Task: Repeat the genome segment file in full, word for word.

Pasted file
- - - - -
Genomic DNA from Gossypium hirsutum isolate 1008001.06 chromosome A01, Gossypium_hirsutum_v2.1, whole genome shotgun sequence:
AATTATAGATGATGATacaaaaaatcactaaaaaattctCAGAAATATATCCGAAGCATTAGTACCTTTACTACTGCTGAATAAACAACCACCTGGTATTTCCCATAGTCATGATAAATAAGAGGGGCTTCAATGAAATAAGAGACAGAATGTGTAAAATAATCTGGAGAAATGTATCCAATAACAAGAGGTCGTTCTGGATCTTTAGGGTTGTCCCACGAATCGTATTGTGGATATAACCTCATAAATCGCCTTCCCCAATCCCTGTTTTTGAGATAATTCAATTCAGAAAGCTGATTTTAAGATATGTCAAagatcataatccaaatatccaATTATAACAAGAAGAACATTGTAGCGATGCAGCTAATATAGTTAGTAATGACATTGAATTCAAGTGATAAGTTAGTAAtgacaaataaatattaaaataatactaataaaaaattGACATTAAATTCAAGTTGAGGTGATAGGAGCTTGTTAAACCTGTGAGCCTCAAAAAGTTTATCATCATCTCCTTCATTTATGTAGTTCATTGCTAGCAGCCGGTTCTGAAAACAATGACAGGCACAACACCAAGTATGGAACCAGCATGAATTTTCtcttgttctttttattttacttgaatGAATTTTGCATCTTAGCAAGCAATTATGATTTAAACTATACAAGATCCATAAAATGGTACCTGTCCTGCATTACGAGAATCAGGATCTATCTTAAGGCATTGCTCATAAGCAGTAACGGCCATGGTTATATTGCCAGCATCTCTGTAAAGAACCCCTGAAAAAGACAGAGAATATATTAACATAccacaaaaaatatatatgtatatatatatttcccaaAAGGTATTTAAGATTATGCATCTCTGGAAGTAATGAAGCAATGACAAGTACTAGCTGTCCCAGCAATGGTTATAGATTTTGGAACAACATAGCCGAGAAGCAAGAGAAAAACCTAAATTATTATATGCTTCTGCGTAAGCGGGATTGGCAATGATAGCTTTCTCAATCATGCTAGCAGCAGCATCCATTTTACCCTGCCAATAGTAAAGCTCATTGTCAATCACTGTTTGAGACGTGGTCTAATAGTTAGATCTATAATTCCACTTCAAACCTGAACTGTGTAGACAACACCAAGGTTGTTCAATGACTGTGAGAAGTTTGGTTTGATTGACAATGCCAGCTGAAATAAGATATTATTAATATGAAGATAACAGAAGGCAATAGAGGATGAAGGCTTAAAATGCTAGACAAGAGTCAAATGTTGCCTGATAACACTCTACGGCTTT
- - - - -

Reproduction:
Genomic DNA from Gossypium hirsutum isolate 1008001.06 chromosome A01, Gossypium_hirsutum_v2.1, whole genome shotgun sequence:
AATTATAGATGATGATacaaaaaatcactaaaaaattctCAGAAATATATCCGAAGCATTAGTACCTTTACTACTGCTGAATAAACAACCACCTGGTATTTCCCATAGTCATGATAAATAAGAGGGGCTTCAATGAAATAAGAGACAGAATGTGTAAAATAATCTGGAGAAATGTATCCAATAACAAGAGGTCGTTCTGGATCTTTAGGGTTGTCCCACGAATCGTATTGTGGATATAACCTCATAAATCGCCTTCCCCAATCCCTGTTTTTGAGATAATTCAATTCAGAAAGCTGATTTTAAGATATGTCAAagatcataatccaaatatccaATTATAACAAGAAGAACATTGTAGCGATGCAGCTAATATAGTTAGTAATGACATTGAATTCAAGTGATAAGTTAGTAAtgacaaataaatattaaaataatactaataaaaaattGACATTAAATTCAAGTTGAGGTGATAGGAGCTTGTTAAACCTGTGAGCCTCAAAAAGTTTATCATCATCTCCTTCATTTATGTAGTTCATTGCTAGCAGCCGGTTCTGAAAACAATGACAGGCACAACACCAAGTATGGAACCAGCATGAATTTTCtcttgttctttttattttacttgaatGAATTTTGCATCTTAGCAAGCAATTATGATTTAAACTATACAAGATCCATAAAATGGTACCTGTCCTGCATTACGAGAATCAGGATCTATCTTAAGGCATTGCTCATAAGCAGTAACGGCCATGGTTATATTGCCAGCATCTCTGTAAAGAACCCCTGAAAAAGACAGAGAATATATTAACATAccacaaaaaatatatatgtatatatatatttcccaaAAGGTATTTAAGATTATGCATCTCTGGAAGTAATGAAGCAATGACAAGTACTAGCTGTCCCAGCAATGGTTATAGATTTTGGAACAACATAGCCGAGAAGCAAGAGAAAAACCTAAATTATTATATGCTTCTGCGTAAGCGGGATTGGCAATGATAGCTTTCTCAATCATGCTAGCAGCAGCATCCATTTTACCCTGCCAATAGTAAAGCTCATTGTCAATCACTGTTTGAGACGTGGTCTAATAGTTAGATCTATAATTCCACTTCAAACCTGAACTGTGTAGACAACACCAAGGTTGTTCAATGACTGTGAGAAGTTTGGTTTGATTGACAATGCCAGCTGAAATAAGATATTATTAATATGAAGATAACAGAAGGCAATAGAGGATGAAGGCTTAAAATGCTAGACAAGAGTCAAATGTTGCCTGATAACACTCTACGGCTTT